Mencía grapes are also native to the region and produce a red wine distinct from the tempranillo grape that is the most common grape used in Spanish red wines. Ribeira Sacra growers produce a wide spectrum of contrasting Mencía wines. Traditionally light, pale, and fragrant, winemakers are now making more concentrated and complex Mencías. These wines are deeply fruity with a medium body, powerful and earthy with a mineral character derived from the slate or schist soils. A deep red with hints of violet color, Mencía wine evokes floral and red fruit flavors like strawberry, pomegranate, or sour cherry; a hint of black licorice might be noticed. Wines are mostly 100% Mencía but some growers use the grape to blend with Brancellao, Merenza, Sousón, or Caíño Tinto, all native to Galicia themselves. A bottle of Mencía is an excellent accompaniment to cured meats like chorizo or jamón or the famous Galician-style octopus.
West of the Ribeira Sacra, at the confluence of the Miño, Arnoia, and Barbantiño Rivers, is the Ribeiro D.O. The Ribeiro region is the second oldest D.O. region in Spain–Jerez in Andalucía is the oldest. Ribadavia, the capital of the Ribeiro region, is a beautiful Galician town with an historic Jewish Quarter. Wines from the Ribeiro have a long, celebrated history: Miguel de Cervantes wrote glowingly about their renown in Europe and they were heavily exported to Britain and Italy in the seventeenth century. The region is sheltered by mountains, creating a warmer and more humid climate. Vineyards cling to steep valley sides and sprawl over sloping hills right up to the riverbanks. White wine makes up eighty percent of Ribeiro D.O. production. The whites–similar to Portuguese Vinho Verde wines–are light, dry, fresh, and less sweet than Albariño wines and have less alcohol content that other white wines. Red wine is produced in the Ribeiro but mostly for self-consumption and they are always young wines, drunk within the first year after bottling.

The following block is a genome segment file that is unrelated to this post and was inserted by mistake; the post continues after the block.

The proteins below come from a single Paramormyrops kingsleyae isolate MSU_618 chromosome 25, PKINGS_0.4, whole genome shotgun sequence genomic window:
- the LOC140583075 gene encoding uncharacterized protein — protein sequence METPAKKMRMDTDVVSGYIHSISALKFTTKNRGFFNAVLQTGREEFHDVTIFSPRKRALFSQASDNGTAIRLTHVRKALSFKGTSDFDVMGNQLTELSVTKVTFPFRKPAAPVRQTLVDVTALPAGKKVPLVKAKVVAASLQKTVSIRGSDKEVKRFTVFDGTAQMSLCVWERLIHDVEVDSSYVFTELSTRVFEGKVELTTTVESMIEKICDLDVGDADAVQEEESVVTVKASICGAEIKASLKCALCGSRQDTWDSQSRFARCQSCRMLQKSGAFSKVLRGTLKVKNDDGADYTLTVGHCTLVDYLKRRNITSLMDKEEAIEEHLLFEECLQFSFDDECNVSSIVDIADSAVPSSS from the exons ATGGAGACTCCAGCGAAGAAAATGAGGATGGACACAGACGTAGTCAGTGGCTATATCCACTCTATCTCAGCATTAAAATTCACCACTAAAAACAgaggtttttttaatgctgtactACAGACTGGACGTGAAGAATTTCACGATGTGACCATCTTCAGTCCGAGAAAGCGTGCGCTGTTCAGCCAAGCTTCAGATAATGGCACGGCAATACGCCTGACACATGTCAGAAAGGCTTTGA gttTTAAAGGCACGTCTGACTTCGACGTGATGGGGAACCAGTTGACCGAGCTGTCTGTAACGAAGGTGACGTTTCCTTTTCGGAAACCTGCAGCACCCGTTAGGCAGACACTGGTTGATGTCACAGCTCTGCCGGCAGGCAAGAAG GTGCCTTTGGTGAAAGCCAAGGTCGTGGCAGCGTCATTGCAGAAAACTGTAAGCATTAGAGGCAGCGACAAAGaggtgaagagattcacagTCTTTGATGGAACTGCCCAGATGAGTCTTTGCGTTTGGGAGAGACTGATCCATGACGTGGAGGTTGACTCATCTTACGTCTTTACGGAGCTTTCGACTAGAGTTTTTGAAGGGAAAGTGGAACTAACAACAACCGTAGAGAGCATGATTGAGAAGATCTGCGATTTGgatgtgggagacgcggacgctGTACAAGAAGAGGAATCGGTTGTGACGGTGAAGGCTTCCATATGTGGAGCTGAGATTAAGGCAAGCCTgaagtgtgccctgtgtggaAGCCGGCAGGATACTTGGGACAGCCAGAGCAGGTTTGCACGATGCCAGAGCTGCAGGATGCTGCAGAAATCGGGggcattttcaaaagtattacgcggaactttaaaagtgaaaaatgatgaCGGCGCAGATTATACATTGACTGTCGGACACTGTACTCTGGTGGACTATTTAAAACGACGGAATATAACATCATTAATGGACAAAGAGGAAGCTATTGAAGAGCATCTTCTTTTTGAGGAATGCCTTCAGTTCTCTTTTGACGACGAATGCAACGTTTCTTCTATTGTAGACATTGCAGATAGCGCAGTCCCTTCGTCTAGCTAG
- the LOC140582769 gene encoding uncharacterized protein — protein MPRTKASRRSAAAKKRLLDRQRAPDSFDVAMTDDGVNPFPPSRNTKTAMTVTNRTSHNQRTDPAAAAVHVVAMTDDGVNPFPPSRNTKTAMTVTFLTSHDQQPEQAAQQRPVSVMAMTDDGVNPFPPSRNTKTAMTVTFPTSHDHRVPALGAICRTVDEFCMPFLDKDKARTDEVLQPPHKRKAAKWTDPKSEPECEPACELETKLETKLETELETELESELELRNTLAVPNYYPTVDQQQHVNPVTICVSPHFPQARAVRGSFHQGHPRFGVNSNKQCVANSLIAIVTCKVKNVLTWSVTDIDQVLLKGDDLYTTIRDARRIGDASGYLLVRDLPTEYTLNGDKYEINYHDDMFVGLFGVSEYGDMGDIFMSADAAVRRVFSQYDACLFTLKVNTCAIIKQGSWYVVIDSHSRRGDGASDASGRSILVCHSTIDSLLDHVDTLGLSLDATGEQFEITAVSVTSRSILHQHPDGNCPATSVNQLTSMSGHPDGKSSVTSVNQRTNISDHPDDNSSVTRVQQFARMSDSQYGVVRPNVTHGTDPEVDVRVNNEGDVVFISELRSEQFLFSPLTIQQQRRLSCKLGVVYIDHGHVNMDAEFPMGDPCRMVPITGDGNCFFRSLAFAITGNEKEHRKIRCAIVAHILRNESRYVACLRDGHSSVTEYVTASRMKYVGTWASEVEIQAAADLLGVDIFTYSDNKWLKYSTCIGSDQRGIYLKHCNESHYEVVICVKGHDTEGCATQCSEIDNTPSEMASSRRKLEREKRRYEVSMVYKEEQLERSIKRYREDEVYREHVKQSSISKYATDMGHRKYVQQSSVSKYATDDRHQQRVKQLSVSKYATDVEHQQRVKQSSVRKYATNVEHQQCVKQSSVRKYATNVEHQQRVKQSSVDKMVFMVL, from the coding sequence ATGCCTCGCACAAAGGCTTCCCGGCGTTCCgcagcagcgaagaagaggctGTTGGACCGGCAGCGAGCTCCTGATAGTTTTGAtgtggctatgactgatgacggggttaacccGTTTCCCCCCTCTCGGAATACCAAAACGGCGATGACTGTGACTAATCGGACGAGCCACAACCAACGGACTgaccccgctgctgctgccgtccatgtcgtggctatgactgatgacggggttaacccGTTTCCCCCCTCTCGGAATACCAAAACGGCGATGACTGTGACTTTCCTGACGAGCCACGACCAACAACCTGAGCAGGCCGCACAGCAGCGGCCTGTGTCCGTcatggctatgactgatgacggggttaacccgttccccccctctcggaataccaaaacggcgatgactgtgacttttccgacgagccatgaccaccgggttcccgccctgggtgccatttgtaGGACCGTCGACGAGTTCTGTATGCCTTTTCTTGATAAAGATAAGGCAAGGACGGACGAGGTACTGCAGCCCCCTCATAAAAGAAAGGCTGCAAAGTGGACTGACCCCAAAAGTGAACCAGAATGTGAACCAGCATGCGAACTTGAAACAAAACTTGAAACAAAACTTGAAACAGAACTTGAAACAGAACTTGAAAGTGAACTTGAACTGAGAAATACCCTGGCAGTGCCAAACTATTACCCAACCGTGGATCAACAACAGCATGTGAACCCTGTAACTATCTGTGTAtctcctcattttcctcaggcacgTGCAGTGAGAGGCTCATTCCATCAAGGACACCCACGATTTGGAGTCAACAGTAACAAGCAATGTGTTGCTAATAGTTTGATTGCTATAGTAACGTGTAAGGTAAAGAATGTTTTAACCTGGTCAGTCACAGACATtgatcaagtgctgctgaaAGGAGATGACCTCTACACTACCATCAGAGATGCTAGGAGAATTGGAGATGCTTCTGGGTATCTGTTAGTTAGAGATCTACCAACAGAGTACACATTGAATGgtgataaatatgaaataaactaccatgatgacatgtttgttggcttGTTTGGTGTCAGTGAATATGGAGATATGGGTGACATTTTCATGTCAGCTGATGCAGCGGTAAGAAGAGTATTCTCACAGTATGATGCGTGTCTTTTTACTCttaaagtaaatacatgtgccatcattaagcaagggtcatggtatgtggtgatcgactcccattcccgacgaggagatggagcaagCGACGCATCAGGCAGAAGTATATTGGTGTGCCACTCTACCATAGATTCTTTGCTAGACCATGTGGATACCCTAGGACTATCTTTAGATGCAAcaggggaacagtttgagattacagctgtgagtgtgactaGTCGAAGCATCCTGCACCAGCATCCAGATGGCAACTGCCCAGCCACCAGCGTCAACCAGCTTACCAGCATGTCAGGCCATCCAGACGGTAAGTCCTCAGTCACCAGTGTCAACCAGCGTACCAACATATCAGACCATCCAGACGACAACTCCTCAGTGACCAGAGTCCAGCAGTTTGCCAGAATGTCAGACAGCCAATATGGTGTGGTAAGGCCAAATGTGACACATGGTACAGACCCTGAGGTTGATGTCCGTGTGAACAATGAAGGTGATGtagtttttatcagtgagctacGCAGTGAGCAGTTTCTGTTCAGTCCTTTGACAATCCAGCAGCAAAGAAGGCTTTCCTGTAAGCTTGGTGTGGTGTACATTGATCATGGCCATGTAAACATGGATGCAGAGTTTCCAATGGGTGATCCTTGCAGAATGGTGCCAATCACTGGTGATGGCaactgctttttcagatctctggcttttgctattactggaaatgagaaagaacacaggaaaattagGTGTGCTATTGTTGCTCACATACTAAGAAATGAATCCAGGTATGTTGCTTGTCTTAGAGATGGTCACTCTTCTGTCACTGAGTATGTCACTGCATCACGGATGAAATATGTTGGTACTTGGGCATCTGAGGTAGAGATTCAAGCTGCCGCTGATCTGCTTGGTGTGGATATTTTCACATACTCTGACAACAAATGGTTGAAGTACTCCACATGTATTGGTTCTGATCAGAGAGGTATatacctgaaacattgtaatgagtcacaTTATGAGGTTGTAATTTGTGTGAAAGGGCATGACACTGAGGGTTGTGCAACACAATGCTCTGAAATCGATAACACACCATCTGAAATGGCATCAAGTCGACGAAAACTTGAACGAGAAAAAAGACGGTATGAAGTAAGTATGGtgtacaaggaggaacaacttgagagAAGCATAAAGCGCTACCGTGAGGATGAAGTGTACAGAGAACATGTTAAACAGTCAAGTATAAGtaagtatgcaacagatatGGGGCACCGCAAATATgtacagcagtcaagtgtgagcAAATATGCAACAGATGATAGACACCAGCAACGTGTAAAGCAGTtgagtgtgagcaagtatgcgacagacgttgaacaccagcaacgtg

The Treixadura grape is the staple of Ribeiro wines. It is often blended to Torrontés and Lado wines to add body and lemon aroma. While similar to the Albariño grape, Treixadura produces a light, fresh, smooth, and soft dry white wine that is not as sweet as its more famous neighbor. The grape invokes citrus fruits, white flowers, peach, and apple. For reference, Ribeiro wines blended with Treixadura grapes are similar to a Pinot Gris. These wines are perfect accompaniments to seafood, salmon, or chicken.